Committed to upholding the law
With many qualifications under his belt, Dr Pilisano Masake has gone full circle in his law career. From police detective to law graduate and lecturer, and now a professional investigator for the International Criminal Court (ICC).
28 August 2020 | People
Dr Pilisano Masake is an international law scholar who holds an LLD in public law and international criminal law and an LLM from Stellenbosch University, a master’s in policing practice from Southern Business School, and an LLB and B-Juris from the University of Namibia. Currently, he is a lecturer and deputy head of the department of social services at the Namibia University of Science and Technology,
As a lecturer, Dr Masake provides students at the university with practical knowledge of the law, which is not just something he preaches but defends too, having served as a police officer. He held the rank of detective chief inspector in the Namibian Police. He is the co-founder of the Unam Law Review and served as the head articles editor until 2013, while co-authoring various articles and chapters of the book. Another book that Dr Masake co-authored is titled ‘The Law of Pre-Trial Criminal Procedure in Namibia’.
Masake also holds community engagements to a high standard and works alongside the Red Cross Society, a non-profit humanitarian institution. Recently, Dr Masake was listed as a professional investigator for the International Criminal Court (ICC). With this came duties, including, investigating international crimes such as genocide, crimes against humanity, war crimes, and crimes of aggression, which are all punishable by the ICC.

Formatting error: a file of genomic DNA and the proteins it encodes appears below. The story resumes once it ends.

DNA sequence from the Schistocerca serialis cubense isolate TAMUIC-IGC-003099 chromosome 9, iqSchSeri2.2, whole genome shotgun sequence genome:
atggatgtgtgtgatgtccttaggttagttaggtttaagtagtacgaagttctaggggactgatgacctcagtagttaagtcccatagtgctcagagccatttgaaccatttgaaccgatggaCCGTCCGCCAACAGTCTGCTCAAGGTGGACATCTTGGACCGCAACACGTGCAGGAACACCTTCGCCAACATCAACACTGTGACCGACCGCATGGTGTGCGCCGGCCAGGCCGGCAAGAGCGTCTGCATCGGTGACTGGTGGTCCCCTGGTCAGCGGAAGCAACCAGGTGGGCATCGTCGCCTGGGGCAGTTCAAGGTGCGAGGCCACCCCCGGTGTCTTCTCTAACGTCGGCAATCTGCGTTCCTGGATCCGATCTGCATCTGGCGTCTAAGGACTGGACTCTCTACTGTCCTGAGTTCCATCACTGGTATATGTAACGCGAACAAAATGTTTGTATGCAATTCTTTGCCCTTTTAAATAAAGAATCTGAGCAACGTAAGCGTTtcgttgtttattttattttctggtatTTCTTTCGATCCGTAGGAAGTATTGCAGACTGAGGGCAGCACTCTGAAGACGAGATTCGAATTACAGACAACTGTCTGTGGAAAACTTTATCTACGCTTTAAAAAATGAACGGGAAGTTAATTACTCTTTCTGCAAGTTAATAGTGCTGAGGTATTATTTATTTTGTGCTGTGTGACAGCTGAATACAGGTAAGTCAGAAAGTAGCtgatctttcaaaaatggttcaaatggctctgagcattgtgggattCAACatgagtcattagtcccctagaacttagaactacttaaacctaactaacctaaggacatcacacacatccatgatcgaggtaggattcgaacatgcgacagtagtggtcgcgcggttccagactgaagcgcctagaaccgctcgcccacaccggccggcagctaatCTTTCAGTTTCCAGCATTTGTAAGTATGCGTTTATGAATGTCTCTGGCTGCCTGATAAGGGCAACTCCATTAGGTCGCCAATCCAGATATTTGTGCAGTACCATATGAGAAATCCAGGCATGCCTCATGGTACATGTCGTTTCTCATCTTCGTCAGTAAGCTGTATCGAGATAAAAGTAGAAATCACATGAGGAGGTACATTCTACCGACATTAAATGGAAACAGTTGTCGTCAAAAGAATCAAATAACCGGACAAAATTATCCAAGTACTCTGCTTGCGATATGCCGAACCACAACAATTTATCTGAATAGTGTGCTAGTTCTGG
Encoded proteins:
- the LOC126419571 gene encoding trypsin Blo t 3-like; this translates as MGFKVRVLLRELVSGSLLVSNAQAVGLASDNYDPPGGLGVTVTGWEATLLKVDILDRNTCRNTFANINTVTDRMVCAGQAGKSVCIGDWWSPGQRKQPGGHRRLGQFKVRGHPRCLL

His area of expertise is international criminal law, with a particular interest in corporate criminal liability for international crimes.
As an investigator, Masake attended several professional criminal investigation courses, domestically as well as internationally. “I noted the convergence between crime investigation and law; with this realisation, it became clear that pursuing a law degree was inevitable. My perception was, which I still hold, that a law degree would invaluably complement my investigative competencies.”
That, along with his passion for learning and providing effective service to the community, is what inspired him to pursue law.
“As with law, just like investigation, every minute presents a learning opportunity – which is needed for personal growth.”
In order to effectively provide service to the community, he believed that learning sufficiently will allow him to effectively serve the community. “Thus, a law degree was the appropriate fit.”
In his role as a lecturer, some of the courses that he teaches include crime investigation, ethics for criminal justice professionals, criminal law, and human rights for criminal justice professionals, law of evidence and law of procedure.
“Identity your passion and pursue it with all that you have.” This is the advice Masake has for young people in pursuit of their dreams.
“My admission to the list of professional investigators of the ICC is one of the significant examples of the benefits of pursuing your passion.”
He added that this serves as assurance for criminal justice students and practitioners that choosing criminal justice or law as a career was not a mistake but rather “by design”.
“The possibilities and benefits are not limited to national borders but criminal justice practitioners can practise their profession beyond national borders and serve highly reputable institutions such as the ICC.”